The former chief executive of Hertz Global Holdings Inc. agreed to pay nearly $2.2 million to settle claims that he pressured subordinates to “find money” to meet financial targets, causing employees to violate accounting rules, according to regulators.
Mark Frissora neither admitted nor denied the Securities and Exchange Commission’s allegations but will refund Hertz nearly $2 million in incentive compensation and pay a $200,000 penalty to the government. The deal was announced Thursday and is subject to court approval.
A lawyer for Mr. Frissora declined to comment.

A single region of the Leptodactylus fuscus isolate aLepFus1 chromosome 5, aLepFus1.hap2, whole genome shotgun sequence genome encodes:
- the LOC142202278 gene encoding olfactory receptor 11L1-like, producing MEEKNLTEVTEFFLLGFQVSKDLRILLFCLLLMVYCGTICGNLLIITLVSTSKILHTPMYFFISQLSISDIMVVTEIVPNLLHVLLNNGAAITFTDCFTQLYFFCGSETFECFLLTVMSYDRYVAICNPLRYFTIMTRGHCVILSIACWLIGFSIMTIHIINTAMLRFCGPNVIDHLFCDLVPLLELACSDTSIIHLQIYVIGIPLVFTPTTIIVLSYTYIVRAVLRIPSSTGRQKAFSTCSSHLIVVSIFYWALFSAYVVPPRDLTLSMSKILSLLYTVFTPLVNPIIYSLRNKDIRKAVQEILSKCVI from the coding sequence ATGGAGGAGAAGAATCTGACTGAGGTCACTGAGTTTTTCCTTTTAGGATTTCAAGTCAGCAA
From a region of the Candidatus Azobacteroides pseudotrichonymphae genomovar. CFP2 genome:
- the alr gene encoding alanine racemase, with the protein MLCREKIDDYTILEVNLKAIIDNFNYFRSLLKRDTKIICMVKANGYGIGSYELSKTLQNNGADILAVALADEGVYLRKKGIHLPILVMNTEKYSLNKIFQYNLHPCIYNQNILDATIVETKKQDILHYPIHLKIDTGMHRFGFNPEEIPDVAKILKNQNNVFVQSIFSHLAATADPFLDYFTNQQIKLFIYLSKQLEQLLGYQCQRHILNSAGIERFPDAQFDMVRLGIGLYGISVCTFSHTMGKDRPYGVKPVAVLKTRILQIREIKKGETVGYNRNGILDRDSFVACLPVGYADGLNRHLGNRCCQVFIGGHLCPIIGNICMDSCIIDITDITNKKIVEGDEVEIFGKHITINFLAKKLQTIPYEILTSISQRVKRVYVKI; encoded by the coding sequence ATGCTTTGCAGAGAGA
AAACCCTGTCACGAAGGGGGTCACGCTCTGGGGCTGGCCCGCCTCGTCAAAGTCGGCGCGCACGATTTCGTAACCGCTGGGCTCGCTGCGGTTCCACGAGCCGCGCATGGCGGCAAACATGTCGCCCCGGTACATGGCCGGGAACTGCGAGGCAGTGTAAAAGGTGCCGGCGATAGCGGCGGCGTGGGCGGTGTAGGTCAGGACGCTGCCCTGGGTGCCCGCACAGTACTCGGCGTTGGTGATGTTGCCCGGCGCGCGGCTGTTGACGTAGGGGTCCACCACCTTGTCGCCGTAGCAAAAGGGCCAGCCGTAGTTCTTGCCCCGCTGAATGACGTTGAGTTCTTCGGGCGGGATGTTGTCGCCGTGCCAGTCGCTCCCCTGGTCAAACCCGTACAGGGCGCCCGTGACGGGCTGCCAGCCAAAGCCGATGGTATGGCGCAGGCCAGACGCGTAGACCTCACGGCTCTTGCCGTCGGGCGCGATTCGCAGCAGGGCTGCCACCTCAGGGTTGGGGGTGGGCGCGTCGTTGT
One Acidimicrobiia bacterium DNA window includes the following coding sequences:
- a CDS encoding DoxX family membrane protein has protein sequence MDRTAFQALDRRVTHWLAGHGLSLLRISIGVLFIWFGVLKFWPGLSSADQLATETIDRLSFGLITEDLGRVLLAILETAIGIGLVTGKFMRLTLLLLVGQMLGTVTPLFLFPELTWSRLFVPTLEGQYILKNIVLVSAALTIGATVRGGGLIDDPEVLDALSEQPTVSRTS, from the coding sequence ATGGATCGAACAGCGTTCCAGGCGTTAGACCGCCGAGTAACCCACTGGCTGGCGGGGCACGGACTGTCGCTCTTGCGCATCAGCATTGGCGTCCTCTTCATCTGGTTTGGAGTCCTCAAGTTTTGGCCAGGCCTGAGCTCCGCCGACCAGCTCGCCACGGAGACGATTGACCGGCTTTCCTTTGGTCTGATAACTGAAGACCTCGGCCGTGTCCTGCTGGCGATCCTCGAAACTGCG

In a complaint filed in New Jersey federal court, the SEC said the misconduct occurred in 2013 and 2014. Mr. Frissora left Hertz in 2014 amid disappointing financial results and accounting issues that had drawn criticism from activist investor Carl Icahn and other shareholders. Hertz paid him $10.5 million in cash, a majority of his bonus for 2014 and other equity-related compensation as part of a separation agreement. He later served as chief executive officer of Caesars Entertainment Corp., a position he left in 2019.
The SEC said Mr. Frissora, as Hertz CEO, pressed employees to find ways to close the gap between projected and actual earnings. Hertz’s staff responded by changing methodologies they used to estimate how much money the company could recover for vehicle damages caused by car renters, the SEC said. The changes had the effect of raising Hertz’s income by millions of dollars, and some of the accounting tweaks violated U.S. accounting rules, the SEC said.